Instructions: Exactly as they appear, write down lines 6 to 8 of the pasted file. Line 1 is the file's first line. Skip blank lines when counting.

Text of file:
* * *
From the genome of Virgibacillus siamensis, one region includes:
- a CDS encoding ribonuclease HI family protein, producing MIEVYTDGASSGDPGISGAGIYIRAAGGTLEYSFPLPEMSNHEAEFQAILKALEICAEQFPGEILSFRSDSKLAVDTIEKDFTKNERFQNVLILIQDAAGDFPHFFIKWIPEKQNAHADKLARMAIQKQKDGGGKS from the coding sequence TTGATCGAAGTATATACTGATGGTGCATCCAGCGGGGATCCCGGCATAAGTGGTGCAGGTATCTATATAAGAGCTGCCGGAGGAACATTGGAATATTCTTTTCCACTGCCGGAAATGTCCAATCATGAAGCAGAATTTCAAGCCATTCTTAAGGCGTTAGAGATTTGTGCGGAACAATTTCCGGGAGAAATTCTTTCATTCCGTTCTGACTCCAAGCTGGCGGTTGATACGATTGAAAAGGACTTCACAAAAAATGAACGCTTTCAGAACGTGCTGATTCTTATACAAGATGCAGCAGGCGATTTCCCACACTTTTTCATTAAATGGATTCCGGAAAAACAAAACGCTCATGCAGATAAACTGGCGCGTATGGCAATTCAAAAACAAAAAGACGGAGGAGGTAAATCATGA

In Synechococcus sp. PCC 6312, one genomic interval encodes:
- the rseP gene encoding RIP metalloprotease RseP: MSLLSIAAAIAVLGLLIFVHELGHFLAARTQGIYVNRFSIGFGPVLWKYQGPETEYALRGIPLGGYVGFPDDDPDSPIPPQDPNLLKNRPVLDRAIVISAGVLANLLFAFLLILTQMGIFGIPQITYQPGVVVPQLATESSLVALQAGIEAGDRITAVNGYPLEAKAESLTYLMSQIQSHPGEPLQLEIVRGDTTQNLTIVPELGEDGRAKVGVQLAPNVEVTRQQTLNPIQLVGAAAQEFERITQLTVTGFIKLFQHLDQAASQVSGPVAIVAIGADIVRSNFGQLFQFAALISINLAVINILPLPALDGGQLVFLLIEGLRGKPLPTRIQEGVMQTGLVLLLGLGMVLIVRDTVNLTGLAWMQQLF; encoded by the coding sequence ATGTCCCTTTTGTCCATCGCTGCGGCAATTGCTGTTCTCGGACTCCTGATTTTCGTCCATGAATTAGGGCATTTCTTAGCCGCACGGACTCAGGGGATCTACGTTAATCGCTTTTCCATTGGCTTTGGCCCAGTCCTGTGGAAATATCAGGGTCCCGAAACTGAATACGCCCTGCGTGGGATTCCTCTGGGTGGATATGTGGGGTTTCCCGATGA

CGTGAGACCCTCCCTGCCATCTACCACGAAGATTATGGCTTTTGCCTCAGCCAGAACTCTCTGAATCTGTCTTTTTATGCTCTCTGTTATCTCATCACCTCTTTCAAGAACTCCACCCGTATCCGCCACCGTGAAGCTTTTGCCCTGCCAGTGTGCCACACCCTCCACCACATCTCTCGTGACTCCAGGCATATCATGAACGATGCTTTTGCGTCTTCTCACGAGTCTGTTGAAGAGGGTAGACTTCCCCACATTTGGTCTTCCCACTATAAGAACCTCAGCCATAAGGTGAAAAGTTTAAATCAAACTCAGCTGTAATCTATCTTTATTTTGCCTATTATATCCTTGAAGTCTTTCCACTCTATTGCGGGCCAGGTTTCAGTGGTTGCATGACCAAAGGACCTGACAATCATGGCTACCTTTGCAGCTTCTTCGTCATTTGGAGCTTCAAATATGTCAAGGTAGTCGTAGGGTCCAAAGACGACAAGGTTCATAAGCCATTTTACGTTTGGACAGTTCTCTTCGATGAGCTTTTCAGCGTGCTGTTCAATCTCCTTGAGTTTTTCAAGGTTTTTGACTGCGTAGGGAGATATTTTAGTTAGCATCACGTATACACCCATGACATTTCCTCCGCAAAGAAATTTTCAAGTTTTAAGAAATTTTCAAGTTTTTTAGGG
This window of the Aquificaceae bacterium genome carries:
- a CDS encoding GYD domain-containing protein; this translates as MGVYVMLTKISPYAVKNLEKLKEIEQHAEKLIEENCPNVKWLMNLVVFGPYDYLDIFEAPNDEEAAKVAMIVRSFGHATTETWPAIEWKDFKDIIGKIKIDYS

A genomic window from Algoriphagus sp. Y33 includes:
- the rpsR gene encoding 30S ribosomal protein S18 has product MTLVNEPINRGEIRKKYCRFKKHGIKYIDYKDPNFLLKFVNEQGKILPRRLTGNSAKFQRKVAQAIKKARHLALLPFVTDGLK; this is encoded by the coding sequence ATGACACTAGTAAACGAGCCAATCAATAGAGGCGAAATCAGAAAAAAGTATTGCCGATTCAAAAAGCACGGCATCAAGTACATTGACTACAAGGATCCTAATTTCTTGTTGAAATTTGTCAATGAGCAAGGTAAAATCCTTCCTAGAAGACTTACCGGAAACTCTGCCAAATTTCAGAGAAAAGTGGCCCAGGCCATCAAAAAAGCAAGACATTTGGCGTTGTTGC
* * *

This window of the Aquificaceae bacterium genome carries:
- a CDS encoding GYD domain-containing protein; this translates as MGVYVMLTKISPYAVKNLEKLKEIEQHAEKLIEENCPNVKWLMNLVVFGPYDYLDIFEAPNDEEAAKVAMIVRSFGHATTETWPAIEWKDFKDIIGKIKIDYS

A genomic window from Algoriphagus sp. Y33 includes: